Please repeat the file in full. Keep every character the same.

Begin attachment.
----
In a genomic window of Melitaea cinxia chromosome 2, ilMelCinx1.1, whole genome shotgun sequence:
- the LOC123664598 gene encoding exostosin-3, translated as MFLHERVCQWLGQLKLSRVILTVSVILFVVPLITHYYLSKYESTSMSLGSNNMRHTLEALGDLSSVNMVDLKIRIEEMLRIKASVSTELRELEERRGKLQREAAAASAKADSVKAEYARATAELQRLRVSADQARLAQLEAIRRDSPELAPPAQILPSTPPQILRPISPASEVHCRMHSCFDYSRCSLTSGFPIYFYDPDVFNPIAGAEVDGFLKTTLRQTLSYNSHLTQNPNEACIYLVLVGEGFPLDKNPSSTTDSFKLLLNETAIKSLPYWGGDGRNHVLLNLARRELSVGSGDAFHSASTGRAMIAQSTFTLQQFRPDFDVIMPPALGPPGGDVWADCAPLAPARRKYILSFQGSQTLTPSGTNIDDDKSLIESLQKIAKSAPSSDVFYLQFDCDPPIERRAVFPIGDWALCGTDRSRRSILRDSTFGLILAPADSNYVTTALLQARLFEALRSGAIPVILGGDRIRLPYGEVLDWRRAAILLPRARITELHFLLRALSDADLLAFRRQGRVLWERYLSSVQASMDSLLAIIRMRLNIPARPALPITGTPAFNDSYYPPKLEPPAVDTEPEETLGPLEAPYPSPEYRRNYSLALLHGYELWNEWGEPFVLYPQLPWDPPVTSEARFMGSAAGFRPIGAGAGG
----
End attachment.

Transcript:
In a genomic window of Melitaea cinxia chromosome 2, ilMelCinx1.1, whole genome shotgun sequence:
- the LOC123664598 gene encoding exostosin-3, translated as MFLHERVCQWLGQLKLSRVILTVSVILFVVPLITHYYLSKYESTSMSLGSNNMRHTLEALGDLSSVNMVDLKIRIEEMLRIKASVSTELRELEERRGKLQREAAAASAKADSVKAEYARATAELQRLRVSADQARLAQLEAIRRDSPELAPPAQILPSTPPQILRPISPASEVHCRMHSCFDYSRCSLTSGFPIYFYDPDVFNPIAGAEVDGFLKTTLRQTLSYNSHLTQNPNEACIYLVLVGEGFPLDKNPSSTTDSFKLLLNETAIKSLPYWGGDGRNHVLLNLARRELSVGSGDAFHSASTGRAMIAQSTFTLQQFRPDFDVIMPPALGPPGGDVWADCAPLAPARRKYILSFQGSQTLTPSGTNIDDDKSLIESLQKIAKSAPSSDVFYLQFDCDPPIERRAVFPIGDWALCGTDRSRRSILRDSTFGLILAPADSNYVTTALLQARLFEALRSGAIPVILGGDRIRLPYGEVLDWRRAAILLPRARITELHFLLRALSDADLLAFRRQGRVLWERYLSSVQASMDSLLAIIRMRLNIPARPALPITGTPAFNDSYYPPKLEPPAVDTEPEETLGPLEAPYPSPEYRRNYSLALLHGYELWNEWGEPFVLYPQLPWDPPVTSEARFMGSAAGFRPIGAGAGG